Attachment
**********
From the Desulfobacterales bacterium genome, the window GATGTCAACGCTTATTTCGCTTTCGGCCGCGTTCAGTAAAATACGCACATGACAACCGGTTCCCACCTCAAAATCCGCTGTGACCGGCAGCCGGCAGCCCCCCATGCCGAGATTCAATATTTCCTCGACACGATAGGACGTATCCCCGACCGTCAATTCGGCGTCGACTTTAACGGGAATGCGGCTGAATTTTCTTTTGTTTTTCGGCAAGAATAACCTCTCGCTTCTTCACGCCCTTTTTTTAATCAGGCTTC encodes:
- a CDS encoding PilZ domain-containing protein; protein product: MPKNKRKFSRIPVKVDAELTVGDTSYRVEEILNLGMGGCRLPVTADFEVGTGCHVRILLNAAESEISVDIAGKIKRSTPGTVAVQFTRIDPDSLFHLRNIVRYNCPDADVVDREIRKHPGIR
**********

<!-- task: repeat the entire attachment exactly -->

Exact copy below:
From the Desulfobacterales bacterium genome, the window GATGTCAACGCTTATTTCGCTTTCGGCCGCGTTCAGTAAAATACGCACATGACAACCGGTTCCCACCTCAAAATCCGCTGTGACCGGCAGCCGGCAGCCCCCCATGCCGAGATTCAATATTTCCTCGACACGATAGGACGTATCCCCGACCGTCAATTCGGCGTCGACTTTAACGGGAATGCGGCTGAATTTTCTTTTGTTTTTCGGCAAGAATAACCTCTCGCTTCTTCACGCCCTTTTTTTAATCAGGCTTC encodes:
- a CDS encoding PilZ domain-containing protein; protein product: MPKNKRKFSRIPVKVDAELTVGDTSYRVEEILNLGMGGCRLPVTADFEVGTGCHVRILLNAAESEISVDIAGKIKRSTPGTVAVQFTRIDPDSLFHLRNIVRYNCPDADVVDREIRKHPGIR